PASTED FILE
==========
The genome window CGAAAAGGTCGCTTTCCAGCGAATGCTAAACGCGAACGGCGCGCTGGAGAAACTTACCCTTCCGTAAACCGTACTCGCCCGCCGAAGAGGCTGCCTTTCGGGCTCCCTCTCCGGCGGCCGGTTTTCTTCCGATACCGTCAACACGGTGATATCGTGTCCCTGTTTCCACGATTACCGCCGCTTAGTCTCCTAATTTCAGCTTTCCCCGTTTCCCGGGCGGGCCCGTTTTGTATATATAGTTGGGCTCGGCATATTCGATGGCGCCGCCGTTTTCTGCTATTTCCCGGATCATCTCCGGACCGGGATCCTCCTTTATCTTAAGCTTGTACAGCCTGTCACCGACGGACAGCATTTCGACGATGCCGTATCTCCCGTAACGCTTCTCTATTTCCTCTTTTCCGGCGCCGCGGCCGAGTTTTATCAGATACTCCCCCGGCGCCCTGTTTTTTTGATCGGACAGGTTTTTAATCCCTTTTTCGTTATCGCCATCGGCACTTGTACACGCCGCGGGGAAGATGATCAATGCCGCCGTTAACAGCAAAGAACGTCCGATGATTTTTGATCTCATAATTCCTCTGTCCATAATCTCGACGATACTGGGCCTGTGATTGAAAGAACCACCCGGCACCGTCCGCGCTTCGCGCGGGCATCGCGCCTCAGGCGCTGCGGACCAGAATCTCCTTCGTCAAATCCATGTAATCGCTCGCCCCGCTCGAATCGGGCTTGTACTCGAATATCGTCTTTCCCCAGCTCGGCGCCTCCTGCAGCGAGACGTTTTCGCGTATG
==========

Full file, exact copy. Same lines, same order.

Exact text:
The genome window CGAAAAGGTCGCTTTCCAGCGAATGCTAAACGCGAACGGCGCGCTGGAGAAACTTACCCTTCCGTAAACCGTACTCGCCCGCCGAAGAGGCTGCCTTTCGGGCTCCCTCTCCGGCGGCCGGTTTTCTTCCGATACCGTCAACACGGTGATATCGTGTCCCTGTTTCCACGATTACCGCCGCTTAGTCTCCTAATTTCAGCTTTCCCCGTTTCCCGGGCGGGCCCGTTTTGTATATATAGTTGGGCTCGGCATATTCGATGGCGCCGCCGTTTTCTGCTATTTCCCGGATCATCTCCGGACCGGGATCCTCCTTTATCTTAAGCTTGTACAGCCTGTCACCGACGGACAGCATTTCGACGATGCCGTATCTCCCGTAACGCTTCTCTATTTCCTCTTTTCCGGCGCCGCGGCCGAGTTTTATCAGATACTCCCCCGGCGCCCTGTTTTTTTGATCGGACAGGTTTTTAATCCCTTTTTCGTTATCGCCATCGGCACTTGTACACGCCGCGGGGAAGATGATCAATGCCGCCGTTAACAGCAAAGAACGTCCGATGATTTTTGATCTCATAATTCCTCTGTCCATAATCTCGACGATACTGGGCCTGTGATTGAAAGAACCACCCGGCACCGTCCGCGCTTCGCGCGGGCATCGCGCCTCAGGCGCTGCGGACCAGAATCTCCTTCGTCAAATCCATGTAATCGCTCGCCCCGCTCGAATCGGGCTTGTACTCGAATATCGTCTTTCCCCAGCTCGGCGCCTCCTGCAGCGAGACGTTTTCGCGTATG